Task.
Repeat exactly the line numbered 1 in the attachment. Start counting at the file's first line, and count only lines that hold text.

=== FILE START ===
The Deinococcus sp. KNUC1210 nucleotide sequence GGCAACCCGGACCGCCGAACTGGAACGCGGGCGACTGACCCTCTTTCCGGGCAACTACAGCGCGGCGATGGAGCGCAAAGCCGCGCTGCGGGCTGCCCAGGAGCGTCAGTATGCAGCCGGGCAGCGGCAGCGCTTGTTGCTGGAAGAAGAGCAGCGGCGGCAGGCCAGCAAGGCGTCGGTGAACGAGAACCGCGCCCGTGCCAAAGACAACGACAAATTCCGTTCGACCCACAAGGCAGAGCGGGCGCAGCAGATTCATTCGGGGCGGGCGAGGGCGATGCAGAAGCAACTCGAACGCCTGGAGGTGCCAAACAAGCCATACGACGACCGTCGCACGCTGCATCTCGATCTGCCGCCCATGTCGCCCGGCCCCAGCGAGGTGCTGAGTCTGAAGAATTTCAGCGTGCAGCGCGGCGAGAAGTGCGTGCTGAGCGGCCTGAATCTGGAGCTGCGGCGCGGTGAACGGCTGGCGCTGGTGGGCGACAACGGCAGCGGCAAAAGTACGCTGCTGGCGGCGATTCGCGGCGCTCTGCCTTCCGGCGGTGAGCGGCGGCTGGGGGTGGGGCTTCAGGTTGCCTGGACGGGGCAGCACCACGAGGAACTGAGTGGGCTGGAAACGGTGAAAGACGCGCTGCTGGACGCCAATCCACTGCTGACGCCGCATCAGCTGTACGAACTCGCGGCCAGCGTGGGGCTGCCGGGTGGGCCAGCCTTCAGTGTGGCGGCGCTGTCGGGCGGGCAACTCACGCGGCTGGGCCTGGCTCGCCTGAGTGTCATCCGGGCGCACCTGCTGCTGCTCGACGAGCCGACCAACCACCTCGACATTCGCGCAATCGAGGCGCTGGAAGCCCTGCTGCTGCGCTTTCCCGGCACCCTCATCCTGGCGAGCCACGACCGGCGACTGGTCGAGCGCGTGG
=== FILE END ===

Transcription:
The Deinococcus sp. KNUC1210 nucleotide sequence GGCAACCCGGACCGCCGAACTGGAACGCGGGCGACTGACCCTCTTTCCGGGCAACTACAGCGCGGCGATGGAGCGCAAAGCCGCGCTGCGGGCTGCCCAGGAGCGTCAGTATGCAGCCGGGCAGCGGCAGCGCTTGTTGCTGGAAGAAGAGCAGCGGCGGCAGGCCAGCAAGGCGTCGGTGAACGAGAACCGCGCCCGTGCCAAAGACAACGACAAATTCCGTTCGACCCACAAGGCAGAGCGGGCGCAGCAGATTCATTCGGGGCGGGCGAGGGCGATGCAGAAGCAACTCGAACGCCTGGAGGTGCCAAACAAGCCATACGACGACCGTCGCACGCTGCATCTCGATCTGCCGCCCATGTCGCCCGGCCCCAGCGAGGTGCTGAGTCTGAAGAATTTCAGCGTGCAGCGCGGCGAGAAGTGCGTGCTGAGCGGCCTGAATCTGGAGCTGCGGCGCGGTGAACGGCTGGCGCTGGTGGGCGACAACGGCAGCGGCAAAAGTACGCTGCTGGCGGCGATTCGCGGCGCTCTGCCTTCCGGCGGTGAGCGGCGGCTGGGGGTGGGGCTTCAGGTTGCCTGGACGGGGCAGCACCACGAGGAACTGAGTGGGCTGGAAACGGTGAAAGACGCGCTGCTGGACGCCAATCCACTGCTGACGCCGCATCAGCTGTACGAACTCGCGGCCAGCGTGGGGCTGCCGGGTGGGCCAGCCTTCAGTGTGGCGGCGCTGTCGGGCGGGCAACTCACGCGGCTGGGCCTGGCTCGCCTGAGTGTCATCCGGGCGCACCTGCTGCTGCTCGACGAGCCGACCAACCACCTCGACATTCGCGCAATCGAGGCGCTGGAAGCCCTGCTGCTGCGCTTTCCCGGCACCCTCATCCTGGCGAGCCACGACCGGCGACTGGTCGAGCGCGTGG